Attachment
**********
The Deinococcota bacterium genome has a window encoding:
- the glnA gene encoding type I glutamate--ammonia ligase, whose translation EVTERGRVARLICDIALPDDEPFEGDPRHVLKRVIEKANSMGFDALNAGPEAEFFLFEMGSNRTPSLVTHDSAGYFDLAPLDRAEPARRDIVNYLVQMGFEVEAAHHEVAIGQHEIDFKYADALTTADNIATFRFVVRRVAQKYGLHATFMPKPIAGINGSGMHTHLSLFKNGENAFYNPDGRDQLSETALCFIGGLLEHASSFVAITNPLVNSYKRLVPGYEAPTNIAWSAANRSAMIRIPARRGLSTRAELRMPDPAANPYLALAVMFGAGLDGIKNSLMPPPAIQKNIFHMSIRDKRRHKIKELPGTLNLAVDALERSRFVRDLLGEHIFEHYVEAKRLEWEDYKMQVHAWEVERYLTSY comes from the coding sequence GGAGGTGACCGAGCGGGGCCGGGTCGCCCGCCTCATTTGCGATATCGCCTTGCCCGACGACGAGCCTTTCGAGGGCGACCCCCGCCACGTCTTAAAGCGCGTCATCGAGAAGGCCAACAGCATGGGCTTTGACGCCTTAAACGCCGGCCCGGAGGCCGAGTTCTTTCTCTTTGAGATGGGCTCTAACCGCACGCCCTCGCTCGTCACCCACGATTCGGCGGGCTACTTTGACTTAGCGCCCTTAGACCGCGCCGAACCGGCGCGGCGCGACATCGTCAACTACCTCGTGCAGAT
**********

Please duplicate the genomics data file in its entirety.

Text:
The Deinococcota bacterium genome has a window encoding:
- the glnA gene encoding type I glutamate--ammonia ligase, whose translation EVTERGRVARLICDIALPDDEPFEGDPRHVLKRVIEKANSMGFDALNAGPEAEFFLFEMGSNRTPSLVTHDSAGYFDLAPLDRAEPARRDIVNYLVQMGFEVEAAHHEVAIGQHEIDFKYADALTTADNIATFRFVVRRVAQKYGLHATFMPKPIAGINGSGMHTHLSLFKNGENAFYNPDGRDQLSETALCFIGGLLEHASSFVAITNPLVNSYKRLVPGYEAPTNIAWSAANRSAMIRIPARRGLSTRAELRMPDPAANPYLALAVMFGAGLDGIKNSLMPPPAIQKNIFHMSIRDKRRHKIKELPGTLNLAVDALERSRFVRDLLGEHIFEHYVEAKRLEWEDYKMQVHAWEVERYLTSY comes from the coding sequence GGAGGTGACCGAGCGGGGCCGGGTCGCCCGCCTCATTTGCGATATCGCCTTGCCCGACGACGAGCCTTTCGAGGGCGACCCCCGCCACGTCTTAAAGCGCGTCATCGAGAAGGCCAACAGCATGGGCTTTGACGCCTTAAACGCCGGCCCGGAGGCCGAGTTCTTTCTCTTTGAGATGGGCTCTAACCGCACGCCCTCGCTCGTCACCCACGATTCGGCGGGCTACTTTGACTTAGCGCCCTTAGACCGCGCCGAACCGGCGCGGCGCGACATCGTCAACTACCTCGTGCAGAT